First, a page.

Meet Tessa Kilpatrick; heiress and war-time covert operations agent.
Finding her husband – the feckless James – with another woman at a 1920s country house party, she demands a divorce. But when his body is discovered in a lonely stone bothy the next morning, Inspector Hamish Rasmussen sees Tessa as his only suspect.
Back in Edinburgh, links to another murder convince Rasmussen of her innocence. He enlists her help and together they set off on a pursuit that will bring Tessa once again face to face with the brutality of war as well as revealing to her the lengths that desperate people will go to in order to protect those they love.
Will Tessa be able to prevent a final murder or will she become the killer’s latest victim?
I absolutely loved this very readable debut from Vanessa Robertson and I am so excited to be kicking off the blogtour with my fabulous fellow #BookBloggingBelle Joanne – otherwise known as @portybelle. Make sure you head over to her blog later on today to find out what she thought of Death Will Find Me too.
As soon as I received the email, describing it to me from the lovely Kelly at LoveBooksGroup, I knew that I wanted to read it – it sounded perfect reading for a weekend break in Edinburgh and I couldn’t have chosen a better or more atmospheric novel to keep me company in my city hideaway…
If you read my blog, you’ll know that I love both a historical read and a book with a strong female lead that I can identify with and feel like I’ve time-travelled into their life for a few hours whilst reading it. When a historically based novel is well done, it’s my favourite kind of book – but it can be notoriously difficult to pull off effectively. Often, I’ve been left disappointed by a character who really feels ‘out of time’ or displays attitudes and ideas that are totally removed from that time period – or I’d feel unconvinced by their relationships and conversations as just feeling, well, way too modern…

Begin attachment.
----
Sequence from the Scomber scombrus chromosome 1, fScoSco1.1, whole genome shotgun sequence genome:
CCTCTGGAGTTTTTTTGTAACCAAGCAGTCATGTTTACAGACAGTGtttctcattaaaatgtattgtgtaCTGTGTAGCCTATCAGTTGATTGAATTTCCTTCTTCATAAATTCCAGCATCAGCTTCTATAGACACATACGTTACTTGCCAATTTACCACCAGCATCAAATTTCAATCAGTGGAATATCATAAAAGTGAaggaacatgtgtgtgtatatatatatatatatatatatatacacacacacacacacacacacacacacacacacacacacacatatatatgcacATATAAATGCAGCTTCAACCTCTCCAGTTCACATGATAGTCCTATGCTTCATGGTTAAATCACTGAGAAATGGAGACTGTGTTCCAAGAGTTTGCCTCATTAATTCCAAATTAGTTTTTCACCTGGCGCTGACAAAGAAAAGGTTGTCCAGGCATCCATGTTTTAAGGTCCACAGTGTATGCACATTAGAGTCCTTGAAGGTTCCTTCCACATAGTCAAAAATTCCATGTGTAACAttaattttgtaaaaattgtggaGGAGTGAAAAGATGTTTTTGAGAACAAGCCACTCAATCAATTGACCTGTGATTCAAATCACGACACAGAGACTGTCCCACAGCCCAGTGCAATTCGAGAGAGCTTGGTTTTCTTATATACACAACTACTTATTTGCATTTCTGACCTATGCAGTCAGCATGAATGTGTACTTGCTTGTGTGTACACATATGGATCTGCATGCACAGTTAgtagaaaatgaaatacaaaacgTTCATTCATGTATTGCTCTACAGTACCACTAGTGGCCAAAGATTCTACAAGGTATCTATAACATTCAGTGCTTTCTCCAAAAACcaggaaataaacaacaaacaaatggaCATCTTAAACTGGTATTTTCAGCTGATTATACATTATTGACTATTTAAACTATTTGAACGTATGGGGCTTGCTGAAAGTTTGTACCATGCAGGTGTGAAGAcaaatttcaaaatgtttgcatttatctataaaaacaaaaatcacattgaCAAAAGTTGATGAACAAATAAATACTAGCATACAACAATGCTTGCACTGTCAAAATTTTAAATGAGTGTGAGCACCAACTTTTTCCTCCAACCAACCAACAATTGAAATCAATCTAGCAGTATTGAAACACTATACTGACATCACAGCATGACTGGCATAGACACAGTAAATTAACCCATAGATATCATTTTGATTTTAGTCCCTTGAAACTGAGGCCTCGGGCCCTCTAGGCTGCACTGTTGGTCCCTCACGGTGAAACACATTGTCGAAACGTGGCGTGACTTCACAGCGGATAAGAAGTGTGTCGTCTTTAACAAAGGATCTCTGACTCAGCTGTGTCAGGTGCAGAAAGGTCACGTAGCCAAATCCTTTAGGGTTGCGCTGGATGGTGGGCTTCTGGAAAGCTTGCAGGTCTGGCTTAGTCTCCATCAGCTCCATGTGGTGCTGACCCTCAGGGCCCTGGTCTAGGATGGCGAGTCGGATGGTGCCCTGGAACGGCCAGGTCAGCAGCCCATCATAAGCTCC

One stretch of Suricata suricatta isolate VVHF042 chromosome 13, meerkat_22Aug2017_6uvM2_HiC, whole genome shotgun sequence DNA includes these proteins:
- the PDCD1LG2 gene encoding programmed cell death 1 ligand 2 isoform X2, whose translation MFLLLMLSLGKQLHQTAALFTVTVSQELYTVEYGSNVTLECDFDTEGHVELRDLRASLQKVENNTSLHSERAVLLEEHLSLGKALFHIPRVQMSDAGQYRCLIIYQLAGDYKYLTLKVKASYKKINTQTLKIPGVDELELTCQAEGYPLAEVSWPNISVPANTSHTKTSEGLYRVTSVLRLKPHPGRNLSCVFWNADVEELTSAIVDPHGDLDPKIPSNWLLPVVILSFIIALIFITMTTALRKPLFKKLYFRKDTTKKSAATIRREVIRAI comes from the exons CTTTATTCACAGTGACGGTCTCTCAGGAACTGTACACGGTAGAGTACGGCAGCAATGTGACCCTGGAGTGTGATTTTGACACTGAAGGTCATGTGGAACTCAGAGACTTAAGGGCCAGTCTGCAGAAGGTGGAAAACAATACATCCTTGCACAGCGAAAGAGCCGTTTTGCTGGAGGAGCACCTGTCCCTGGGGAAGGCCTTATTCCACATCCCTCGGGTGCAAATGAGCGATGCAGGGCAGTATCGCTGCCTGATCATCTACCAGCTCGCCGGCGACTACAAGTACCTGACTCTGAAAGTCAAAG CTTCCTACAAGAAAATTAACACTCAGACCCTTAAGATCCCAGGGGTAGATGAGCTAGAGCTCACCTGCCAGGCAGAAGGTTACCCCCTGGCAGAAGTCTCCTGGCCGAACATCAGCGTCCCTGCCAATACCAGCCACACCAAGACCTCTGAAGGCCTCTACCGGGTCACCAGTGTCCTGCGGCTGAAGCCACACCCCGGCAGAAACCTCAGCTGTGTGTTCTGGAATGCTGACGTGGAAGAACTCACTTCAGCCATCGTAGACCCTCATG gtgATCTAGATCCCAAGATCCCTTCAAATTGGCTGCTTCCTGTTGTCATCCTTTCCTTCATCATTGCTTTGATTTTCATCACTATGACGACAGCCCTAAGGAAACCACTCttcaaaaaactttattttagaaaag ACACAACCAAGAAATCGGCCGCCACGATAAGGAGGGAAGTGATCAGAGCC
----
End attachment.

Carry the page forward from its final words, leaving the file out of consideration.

Death Will Find Me is fortunately not one of those books: this first adventure of the indomitable Tessa Kilpatrick is fantastically realised slice of the 1920s– whether we are with Tessa at that fateful country house party or following the trail of a killer with the fantastically named Hamish Rasmussen in the New Town of Edinburgh I found myself equally engaged and enjoyed the way that these two very different characters and settings complemented and chimed with one another. The fact that I was in Edinburgh whilst I was reading it added another layer of enjoyment for me as I imagined walking the same imposing streets as the characters in the novel as I strolled down Howe Street to Circus place, lost in the atmosphere of the fabulous 1920s.
Another part of the New Town that I love is our portrait gallery and in my research after finishing Vanessa Robertson’s book, I discovered that there is a matching portrait to the the Rupert Brooke poem that opens the book:
Oh! Death will find me, long before I tire
Of watching you; and swing me suddenly
Into the shade and loneliness and mire
which you can admire right here
There are many ways to apply this snatch of poetry to the way that Tessa and Hamish find their lives unfolding in this novel. After the fateful night when James dies and Tess finds herself in the frame for his murder, she definitely finds herself in the shade and loneliness and mire where she feels compelled to start asking questions about what really happened that night, determined to get to the bottom of the mystery, and clear her name – whilst the idea of death finding her is also a pertinent one.
Tess feels alone and isolated in the early part of this novel, and her determination to get to the bottom of this mystery, whilst not falling a victim herself drives the narrative forward as we, just like Tess want to find out how all the strands of this story connect. The painting itself has both a melancholy and mysterious air and I found myself thinking about the shadowy figures in this novel that Tessa finds herself surrounded by as I looked at the painting and thought about how I could connect it with the feeling of this book.